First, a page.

African American Women During the Civil War

Taylor & Francis

African American Women During the Civil War Overview

This study uses an abundance of primary sources to restore African American female participants in the Civil War to history by documenting their presence, contributions and experience. Free and enslaved African American women took part in this process in a variety of ways, including black female charity and benevolence. These women were spies, soldiers, scouts, nurses, cooks, seamstresses, laundresses, recruiters, relief workers, organizers, teachers, activists and survivors. They carried the honor of the race on their shoulders, insisting on their right to be treated as "ladies" and knowing that their conduct was a direct reflection on the African American community as a whole. For too long, black women have been rendered invisible in traditional Civil War history and marginal in African American chronicles. This book addresses this lack by reclaiming and resurrecting the role of African American females, individually and collectively, during the Civil War. It brings their contributions, in the words of a Civil War participant, Susie King Taylor, "in history before the people."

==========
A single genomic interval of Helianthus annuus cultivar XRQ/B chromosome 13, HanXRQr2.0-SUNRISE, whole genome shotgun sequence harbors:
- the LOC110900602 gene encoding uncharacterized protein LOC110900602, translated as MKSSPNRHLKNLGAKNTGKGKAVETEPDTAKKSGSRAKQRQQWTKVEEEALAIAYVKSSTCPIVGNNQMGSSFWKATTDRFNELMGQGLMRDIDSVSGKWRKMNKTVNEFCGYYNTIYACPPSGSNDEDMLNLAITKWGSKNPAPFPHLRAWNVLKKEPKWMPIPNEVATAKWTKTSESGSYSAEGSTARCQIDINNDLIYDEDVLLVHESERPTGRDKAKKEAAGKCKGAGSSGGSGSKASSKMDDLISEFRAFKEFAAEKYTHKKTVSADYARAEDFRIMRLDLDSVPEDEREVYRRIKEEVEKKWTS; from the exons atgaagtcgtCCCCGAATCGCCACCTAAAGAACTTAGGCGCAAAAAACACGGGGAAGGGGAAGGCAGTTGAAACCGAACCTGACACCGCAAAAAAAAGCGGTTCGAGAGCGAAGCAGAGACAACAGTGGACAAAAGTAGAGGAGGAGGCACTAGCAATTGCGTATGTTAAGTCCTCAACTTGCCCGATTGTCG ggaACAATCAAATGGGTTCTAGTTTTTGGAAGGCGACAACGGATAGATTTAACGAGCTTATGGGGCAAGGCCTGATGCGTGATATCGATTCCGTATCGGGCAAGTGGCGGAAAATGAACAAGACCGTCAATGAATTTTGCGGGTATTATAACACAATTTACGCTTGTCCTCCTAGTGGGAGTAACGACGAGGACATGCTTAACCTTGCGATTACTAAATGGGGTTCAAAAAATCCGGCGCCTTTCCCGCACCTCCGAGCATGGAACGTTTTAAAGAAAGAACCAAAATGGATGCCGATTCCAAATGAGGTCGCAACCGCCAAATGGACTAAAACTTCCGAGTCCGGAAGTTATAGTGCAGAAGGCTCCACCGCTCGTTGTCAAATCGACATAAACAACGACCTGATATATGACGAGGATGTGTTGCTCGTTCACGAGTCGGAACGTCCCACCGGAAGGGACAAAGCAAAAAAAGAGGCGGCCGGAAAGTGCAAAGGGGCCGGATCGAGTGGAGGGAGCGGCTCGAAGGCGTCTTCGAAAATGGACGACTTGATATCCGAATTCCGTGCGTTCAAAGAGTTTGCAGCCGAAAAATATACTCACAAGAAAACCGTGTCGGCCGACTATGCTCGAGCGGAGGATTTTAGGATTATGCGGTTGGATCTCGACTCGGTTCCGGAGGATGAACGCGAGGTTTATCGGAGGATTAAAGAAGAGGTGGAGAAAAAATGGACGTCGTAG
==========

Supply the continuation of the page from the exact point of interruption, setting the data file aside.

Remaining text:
African American Women During the Civil War Table Of Content

Ch. 1 In History Before the People: Introduction 3
Ch. 2 Full of the Spirit of Freedom: Freedwomen and the System 9
Ch. 3 Fearing Shell Nor Shot: Soldiers, Spies, Recruiters & Other Heroes 37
Ch. 4 Supporting Themselves: Nurses, Laundresses, Cooks & Entrepreneurs 51
Ch. 5 Working for Our Own Elevation: Refugee Relief Activities 65
Ch. 6 Their Cause is Our Cause: Succoring African American Soldiers 93
Ch. 7 Ties of Consanguinity and Love: Teaching Freedpeople 113
Ch. 8 Contending Against Outrage and Oppression: Civil Rights Activism 149
Ch. 9 Don't Fret for Me: Resisting By Surviving 159
Ch. 10 Eloquent Appeals: the Voice and Pen as Weapons 195
Ch. 11 The Honor of the Whole African Race on Her Shoulders: Conclusion 211
Bibliography 229
Index 241

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